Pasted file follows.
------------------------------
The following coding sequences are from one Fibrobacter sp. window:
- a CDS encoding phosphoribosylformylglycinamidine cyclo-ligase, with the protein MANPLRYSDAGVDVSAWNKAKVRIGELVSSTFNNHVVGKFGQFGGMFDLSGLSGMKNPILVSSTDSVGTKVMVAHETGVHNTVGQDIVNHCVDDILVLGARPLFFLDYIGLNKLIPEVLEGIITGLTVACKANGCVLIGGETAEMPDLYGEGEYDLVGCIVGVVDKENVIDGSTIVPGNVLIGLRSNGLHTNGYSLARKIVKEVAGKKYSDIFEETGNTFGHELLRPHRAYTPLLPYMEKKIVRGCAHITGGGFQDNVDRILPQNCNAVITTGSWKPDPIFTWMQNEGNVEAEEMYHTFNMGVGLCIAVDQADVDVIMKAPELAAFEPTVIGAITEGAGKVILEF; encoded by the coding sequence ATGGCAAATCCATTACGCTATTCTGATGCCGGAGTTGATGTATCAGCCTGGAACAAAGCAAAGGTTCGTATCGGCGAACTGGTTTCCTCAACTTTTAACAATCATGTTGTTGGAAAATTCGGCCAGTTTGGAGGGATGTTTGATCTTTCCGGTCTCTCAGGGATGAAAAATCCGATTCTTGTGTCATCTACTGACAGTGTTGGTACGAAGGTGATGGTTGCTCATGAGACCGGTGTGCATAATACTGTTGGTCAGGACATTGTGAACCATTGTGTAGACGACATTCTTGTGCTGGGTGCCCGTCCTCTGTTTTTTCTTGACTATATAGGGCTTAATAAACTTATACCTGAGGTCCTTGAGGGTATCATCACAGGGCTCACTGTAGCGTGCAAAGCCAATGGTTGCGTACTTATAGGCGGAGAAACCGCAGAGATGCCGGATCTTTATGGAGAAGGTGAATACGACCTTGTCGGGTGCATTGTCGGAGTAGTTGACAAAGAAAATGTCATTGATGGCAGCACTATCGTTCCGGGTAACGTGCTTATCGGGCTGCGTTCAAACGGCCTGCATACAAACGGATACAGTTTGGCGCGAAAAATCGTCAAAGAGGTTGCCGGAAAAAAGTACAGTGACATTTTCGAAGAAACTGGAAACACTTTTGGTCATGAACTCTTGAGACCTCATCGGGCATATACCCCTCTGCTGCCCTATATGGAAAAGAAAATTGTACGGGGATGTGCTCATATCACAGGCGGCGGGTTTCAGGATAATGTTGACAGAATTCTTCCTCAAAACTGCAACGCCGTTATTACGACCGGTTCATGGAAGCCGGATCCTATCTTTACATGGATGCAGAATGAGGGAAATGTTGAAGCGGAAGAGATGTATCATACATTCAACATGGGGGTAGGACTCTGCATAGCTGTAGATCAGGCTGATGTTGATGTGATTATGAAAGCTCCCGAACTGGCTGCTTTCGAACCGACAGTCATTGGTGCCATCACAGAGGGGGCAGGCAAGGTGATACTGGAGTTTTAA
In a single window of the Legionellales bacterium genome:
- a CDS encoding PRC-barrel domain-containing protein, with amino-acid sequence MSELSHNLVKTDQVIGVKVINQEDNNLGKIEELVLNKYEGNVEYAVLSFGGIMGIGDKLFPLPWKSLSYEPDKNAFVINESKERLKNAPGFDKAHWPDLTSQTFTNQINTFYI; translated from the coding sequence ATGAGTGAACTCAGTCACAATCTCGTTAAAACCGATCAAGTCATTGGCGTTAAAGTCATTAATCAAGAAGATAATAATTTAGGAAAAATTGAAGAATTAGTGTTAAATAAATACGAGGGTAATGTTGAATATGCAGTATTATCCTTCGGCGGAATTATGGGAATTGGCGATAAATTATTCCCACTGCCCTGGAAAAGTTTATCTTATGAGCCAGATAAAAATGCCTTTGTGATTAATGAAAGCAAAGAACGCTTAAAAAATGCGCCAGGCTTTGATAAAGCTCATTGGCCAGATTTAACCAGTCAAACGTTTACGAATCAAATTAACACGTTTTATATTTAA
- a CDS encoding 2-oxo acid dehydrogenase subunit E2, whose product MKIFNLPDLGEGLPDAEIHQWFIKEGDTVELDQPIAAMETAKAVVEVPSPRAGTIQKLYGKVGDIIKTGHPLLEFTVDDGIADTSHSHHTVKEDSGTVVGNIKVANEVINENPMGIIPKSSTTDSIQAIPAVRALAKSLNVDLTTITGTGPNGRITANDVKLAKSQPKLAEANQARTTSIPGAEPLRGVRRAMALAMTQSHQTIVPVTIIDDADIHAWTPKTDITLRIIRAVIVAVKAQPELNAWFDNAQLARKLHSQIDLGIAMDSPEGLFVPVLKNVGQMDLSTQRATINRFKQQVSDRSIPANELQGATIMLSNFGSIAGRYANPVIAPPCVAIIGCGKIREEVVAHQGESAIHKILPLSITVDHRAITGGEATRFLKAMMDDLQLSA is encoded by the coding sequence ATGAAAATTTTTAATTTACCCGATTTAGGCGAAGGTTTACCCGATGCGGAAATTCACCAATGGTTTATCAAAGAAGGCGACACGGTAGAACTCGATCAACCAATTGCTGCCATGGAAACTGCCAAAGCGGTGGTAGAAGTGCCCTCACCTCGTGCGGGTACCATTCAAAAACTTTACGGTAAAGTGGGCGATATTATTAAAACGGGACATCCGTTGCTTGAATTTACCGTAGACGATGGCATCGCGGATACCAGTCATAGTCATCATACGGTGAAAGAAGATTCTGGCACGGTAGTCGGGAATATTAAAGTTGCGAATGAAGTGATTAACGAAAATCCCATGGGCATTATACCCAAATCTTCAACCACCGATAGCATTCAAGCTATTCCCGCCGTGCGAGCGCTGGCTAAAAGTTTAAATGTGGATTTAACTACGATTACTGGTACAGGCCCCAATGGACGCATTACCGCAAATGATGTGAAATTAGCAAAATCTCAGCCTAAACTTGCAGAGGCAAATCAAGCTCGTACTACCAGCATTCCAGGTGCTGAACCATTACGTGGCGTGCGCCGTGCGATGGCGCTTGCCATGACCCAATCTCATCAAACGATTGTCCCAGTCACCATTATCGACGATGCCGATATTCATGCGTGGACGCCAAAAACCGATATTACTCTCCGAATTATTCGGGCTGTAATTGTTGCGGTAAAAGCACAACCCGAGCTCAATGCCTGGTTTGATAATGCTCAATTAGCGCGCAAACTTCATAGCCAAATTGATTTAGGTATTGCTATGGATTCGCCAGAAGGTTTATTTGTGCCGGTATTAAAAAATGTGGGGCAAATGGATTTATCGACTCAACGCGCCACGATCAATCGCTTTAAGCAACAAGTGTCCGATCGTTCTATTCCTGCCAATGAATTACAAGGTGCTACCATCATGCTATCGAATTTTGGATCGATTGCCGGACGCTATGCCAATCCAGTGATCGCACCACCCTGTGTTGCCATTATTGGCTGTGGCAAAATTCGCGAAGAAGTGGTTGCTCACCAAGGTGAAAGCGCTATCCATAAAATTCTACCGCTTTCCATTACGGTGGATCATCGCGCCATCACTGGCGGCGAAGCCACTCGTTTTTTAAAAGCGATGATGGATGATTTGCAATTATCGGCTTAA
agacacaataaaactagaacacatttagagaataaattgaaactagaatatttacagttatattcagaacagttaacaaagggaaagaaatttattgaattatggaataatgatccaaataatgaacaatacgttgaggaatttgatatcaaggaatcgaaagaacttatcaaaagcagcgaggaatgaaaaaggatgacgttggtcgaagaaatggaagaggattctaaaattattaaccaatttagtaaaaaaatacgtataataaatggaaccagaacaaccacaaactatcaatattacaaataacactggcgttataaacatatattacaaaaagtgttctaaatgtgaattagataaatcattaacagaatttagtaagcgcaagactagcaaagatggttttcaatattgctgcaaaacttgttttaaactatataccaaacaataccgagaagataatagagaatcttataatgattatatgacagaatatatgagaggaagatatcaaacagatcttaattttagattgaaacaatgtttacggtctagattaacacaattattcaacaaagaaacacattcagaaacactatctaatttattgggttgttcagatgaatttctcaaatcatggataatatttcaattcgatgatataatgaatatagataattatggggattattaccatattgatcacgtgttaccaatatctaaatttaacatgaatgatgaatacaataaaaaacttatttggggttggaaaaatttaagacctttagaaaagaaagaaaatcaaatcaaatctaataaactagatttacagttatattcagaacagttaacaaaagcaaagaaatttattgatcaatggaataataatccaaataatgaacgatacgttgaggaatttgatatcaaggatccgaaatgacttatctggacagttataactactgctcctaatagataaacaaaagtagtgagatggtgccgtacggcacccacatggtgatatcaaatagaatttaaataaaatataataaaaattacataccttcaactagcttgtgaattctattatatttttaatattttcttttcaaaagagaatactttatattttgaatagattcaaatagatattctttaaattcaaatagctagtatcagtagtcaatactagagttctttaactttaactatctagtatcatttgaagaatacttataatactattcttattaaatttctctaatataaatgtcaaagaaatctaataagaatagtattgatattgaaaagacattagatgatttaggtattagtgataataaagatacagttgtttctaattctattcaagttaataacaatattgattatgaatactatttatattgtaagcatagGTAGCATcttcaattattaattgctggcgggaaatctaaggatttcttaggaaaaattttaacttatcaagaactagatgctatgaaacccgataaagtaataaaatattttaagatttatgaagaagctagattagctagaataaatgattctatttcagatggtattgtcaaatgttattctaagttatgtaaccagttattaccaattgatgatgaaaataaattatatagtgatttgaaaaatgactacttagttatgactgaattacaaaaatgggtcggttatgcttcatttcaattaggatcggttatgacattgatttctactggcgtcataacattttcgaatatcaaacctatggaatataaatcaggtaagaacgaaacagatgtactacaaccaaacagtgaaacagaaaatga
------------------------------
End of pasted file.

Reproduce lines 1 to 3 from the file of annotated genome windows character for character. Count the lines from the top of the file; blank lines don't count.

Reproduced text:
The following coding sequences are from one Fibrobacter sp. window:
- a CDS encoding phosphoribosylformylglycinamidine cyclo-ligase, with the protein MANPLRYSDAGVDVSAWNKAKVRIGELVSSTFNNHVVGKFGQFGGMFDLSGLSGMKNPILVSSTDSVGTKVMVAHETGVHNTVGQDIVNHCVDDILVLGARPLFFLDYIGLNKLIPEVLEGIITGLTVACKANGCVLIGGETAEMPDLYGEGEYDLVGCIVGVVDKENVIDGSTIVPGNVLIGLRSNGLHTNGYSLARKIVKEVAGKKYSDIFEETGNTFGHELLRPHRAYTPLLPYMEKKIVRGCAHITGGGFQDNVDRILPQNCNAVITTGSWKPDPIFTWMQNEGNVEAEEMYHTFNMGVGLCIAVDQADVDVIMKAPELAAFEPTVIGAITEGAGKVILEF; encoded by the coding sequence ATGGCAAATCCATTACGCTATTCTGATGCCGGAGTTGATGTATCAGCCTGGAACAAAGCAAAGGTTCGTATCGGCGAACTGGTTTCCTCAACTTTTAACAATCATGTTGTTGGAAAATTCGGCCAGTTTGGAGGGATGTTTGATCTTTCCGGTCTCTCAGGGATGAAAAATCCGATTCTTGTGTCATCTACTGACAGTGTTGGTACGAAGGTGATGGTTGCTCATGAGACCGGTGTGCATAATACTGTTGGTCAGGACATTGTGAACCATTGTGTAGACGACATTCTTGTGCTGGGTGCCCGTCCTCTGTTTTTTCTTGACTATATAGGGCTTAATAAACTTATACCTGAGGTCCTTGAGGGTATCATCACAGGGCTCACTGTAGCGTGCAAAGCCAATGGTTGCGTACTTATAGGCGGAGAAACCGCAGAGATGCCGGATCTTTATGGAGAAGGTGAATACGACCTTGTCGGGTGCATTGTCGGAGTAGTTGACAAAGAAAATGTCATTGATGGCAGCACTATCGTTCCGGGTAACGTGCTTATCGGGCTGCGTTCAAACGGCCTGCATACAAACGGATACAGTTTGGCGCGAAAAATCGTCAAAGAGGTTGCCGGAAAAAAGTACAGTGACATTTTCGAAGAAACTGGAAACACTTTTGGTCATGAACTCTTGAGACCTCATCGGGCATATACCCCTCTGCTGCCCTATATGGAAAAGAAAATTGTACGGGGATGTGCTCATATCACAGGCGGCGGGTTTCAGGATAATGTTGACAGAATTCTTCCTCAAAACTGCAACGCCGTTATTACGACCGGTTCATGGAAGCCGGATCCTATCTTTACATGGATGCAGAATGAGGGAAATGTTGAAGCGGAAGAGATGTATCATACATTCAACATGGGGGTAGGACTCTGCATAGCTGTAGATCAGGCTGATGTTGATGTGATTATGAAAGCTCCCGAACTGGCTGCTTTCGAACCGACAGTCATTGGTGCCATCACAGAGGGGGCAGGCAAGGTGATACTGGAGTTTTAA
In a single window of the Legionellales bacterium genome: